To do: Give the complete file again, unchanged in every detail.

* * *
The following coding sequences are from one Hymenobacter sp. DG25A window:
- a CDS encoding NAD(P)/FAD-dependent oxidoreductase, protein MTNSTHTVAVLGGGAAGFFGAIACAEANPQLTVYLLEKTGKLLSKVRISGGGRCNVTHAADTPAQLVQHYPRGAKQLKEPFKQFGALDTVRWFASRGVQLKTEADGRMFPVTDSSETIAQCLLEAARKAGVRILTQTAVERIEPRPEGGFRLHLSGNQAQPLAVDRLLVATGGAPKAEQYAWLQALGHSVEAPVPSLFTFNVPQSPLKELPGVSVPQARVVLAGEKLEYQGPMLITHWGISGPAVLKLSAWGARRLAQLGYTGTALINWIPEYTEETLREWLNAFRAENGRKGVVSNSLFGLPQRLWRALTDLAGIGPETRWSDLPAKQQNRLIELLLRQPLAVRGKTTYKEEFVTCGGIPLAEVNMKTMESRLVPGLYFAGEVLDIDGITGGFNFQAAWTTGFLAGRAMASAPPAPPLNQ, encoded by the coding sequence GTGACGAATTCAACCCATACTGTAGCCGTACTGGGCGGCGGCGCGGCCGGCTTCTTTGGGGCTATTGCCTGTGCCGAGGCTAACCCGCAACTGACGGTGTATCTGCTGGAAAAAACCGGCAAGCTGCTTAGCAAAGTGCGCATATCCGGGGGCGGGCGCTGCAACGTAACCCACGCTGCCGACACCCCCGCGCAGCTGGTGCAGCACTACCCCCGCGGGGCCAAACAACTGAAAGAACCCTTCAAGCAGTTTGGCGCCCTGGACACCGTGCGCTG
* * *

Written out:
The following coding sequences are from one Hymenobacter sp. DG25A window:
- a CDS encoding NAD(P)/FAD-dependent oxidoreductase, protein MTNSTHTVAVLGGGAAGFFGAIACAEANPQLTVYLLEKTGKLLSKVRISGGGRCNVTHAADTPAQLVQHYPRGAKQLKEPFKQFGALDTVRWFASRGVQLKTEADGRMFPVTDSSETIAQCLLEAARKAGVRILTQTAVERIEPRPEGGFRLHLSGNQAQPLAVDRLLVATGGAPKAEQYAWLQALGHSVEAPVPSLFTFNVPQSPLKELPGVSVPQARVVLAGEKLEYQGPMLITHWGISGPAVLKLSAWGARRLAQLGYTGTALINWIPEYTEETLREWLNAFRAENGRKGVVSNSLFGLPQRLWRALTDLAGIGPETRWSDLPAKQQNRLIELLLRQPLAVRGKTTYKEEFVTCGGIPLAEVNMKTMESRLVPGLYFAGEVLDIDGITGGFNFQAAWTTGFLAGRAMASAPPAPPLNQ, encoded by the coding sequence GTGACGAATTCAACCCATACTGTAGCCGTACTGGGCGGCGGCGCGGCCGGCTTCTTTGGGGCTATTGCCTGTGCCGAGGCTAACCCGCAACTGACGGTGTATCTGCTGGAAAAAACCGGCAAGCTGCTTAGCAAAGTGCGCATATCCGGGGGCGGGCGCTGCAACGTAACCCACGCTGCCGACACCCCCGCGCAGCTGGTGCAGCACTACCCCCGCGGGGCCAAACAACTGAAAGAACCCTTCAAGCAGTTTGGCGCCCTGGACACCGTGCGCTG